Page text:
McCulloch began his postgraduate work in the eclecticism of the traditional introspective, behavioristic and analytic psychology and turned later to medicine to specialize in experimental research on the neuronic firings of the motor area of the cortex under electrical stimulation recorded by pickup through implanted electrodes. He came to realize early, as did von Neumann in the building of calculating machines, that were the relation between input stimulus and output behavioristic motor response in the human system merely the mechanical linear transmission of the stimulating cause to the motor effect, there would be no such thing as “memory” in either a human being or a calculating machine. Neither could it possess or recall the data fed into it inductively as stimulus or “information”. Nor could any person or calculating machine be “programmed” to deduce consequences, i.e., calculated in a specified way from the “information” fed into it.
Since it is an indubitable fact of introspective and psychoanalytic psychology that people do remember and “forget”, and recall in many cases what they have temporarily forgotten, McCulloch's task as a neurological psychologist became that of discovering and confirming a speculatively introduced theory of neurophysiological epistemic correlates of remembered ideas.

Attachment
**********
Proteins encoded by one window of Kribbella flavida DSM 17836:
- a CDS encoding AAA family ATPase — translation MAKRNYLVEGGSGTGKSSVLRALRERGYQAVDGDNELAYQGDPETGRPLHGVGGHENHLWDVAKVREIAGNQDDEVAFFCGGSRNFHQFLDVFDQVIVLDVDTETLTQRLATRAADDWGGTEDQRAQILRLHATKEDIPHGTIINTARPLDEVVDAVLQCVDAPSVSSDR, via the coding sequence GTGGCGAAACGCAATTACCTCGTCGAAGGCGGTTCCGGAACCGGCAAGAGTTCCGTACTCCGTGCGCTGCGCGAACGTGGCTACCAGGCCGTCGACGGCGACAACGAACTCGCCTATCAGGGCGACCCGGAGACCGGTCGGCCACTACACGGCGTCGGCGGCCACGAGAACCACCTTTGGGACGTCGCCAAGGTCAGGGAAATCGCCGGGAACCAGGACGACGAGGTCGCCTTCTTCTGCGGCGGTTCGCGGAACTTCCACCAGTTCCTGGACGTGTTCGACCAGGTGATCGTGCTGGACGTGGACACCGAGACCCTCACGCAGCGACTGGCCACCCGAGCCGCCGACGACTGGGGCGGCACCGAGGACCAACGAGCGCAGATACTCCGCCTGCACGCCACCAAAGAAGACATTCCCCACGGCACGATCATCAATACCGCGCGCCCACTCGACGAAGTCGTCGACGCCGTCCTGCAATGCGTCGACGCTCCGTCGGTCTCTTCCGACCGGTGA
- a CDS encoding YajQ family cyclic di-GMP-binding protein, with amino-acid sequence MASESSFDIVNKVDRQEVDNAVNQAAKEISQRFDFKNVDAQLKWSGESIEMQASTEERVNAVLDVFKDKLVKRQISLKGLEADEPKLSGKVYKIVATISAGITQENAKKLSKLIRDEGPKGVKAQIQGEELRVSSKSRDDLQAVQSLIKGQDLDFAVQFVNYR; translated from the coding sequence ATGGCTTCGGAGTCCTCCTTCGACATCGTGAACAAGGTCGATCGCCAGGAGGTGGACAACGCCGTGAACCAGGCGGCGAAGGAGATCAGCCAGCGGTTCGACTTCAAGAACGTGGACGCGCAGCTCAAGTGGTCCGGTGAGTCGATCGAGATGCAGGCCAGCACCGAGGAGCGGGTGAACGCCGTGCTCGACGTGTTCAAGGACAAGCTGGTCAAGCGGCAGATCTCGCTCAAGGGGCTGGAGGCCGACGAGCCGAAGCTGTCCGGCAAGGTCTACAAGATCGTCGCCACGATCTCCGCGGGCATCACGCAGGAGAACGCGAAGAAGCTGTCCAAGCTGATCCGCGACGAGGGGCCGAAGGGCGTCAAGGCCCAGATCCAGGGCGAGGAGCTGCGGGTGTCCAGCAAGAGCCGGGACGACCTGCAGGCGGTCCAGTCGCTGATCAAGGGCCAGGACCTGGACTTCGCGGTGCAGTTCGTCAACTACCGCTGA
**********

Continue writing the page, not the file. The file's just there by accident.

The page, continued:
We can most easily understand the McCulloch-Pitts theory of trapped universals if we approach it by way of the route which McCulloch actually traveled in its discovery. As a student who took considerable philosophy as well as psychology, mathematics, and mathematical physics in Yale College, the young McCulloch became intimately acquainted with the major systems of modern epistemology, psychology and philosophy. Upon receiving his B.A. he pursued graduate studies in psychology. There he encountered the eclecticism of the psychology of that time, an eclecticism composed of introspective, psychoanalytic and behavioristic components, all of them tending to fight one another. This eclecticism convinced him that one should not pursue psychology further without the most thoroughgoing knowledge of the human nervous system and its brain. He noted, as did Norbert Wiener, that what behavioristic psychology did was to treat the human body as a box, the internal contents of which in its brain is disregarded or assumed to remain a constant. Then the behavioristic psychologist attempts to find laws connecting a stimulus introduced on the sensory neuronic side of this box to the box's motor neuronic response on its other side. This was thoroughly scientific as far as it went. It seemed unreasonable, however, to suppose that any adequate or complete theory of the public self could be obtained without also looking inside the box to learn what were the entities, neural connections, and events that occurred there.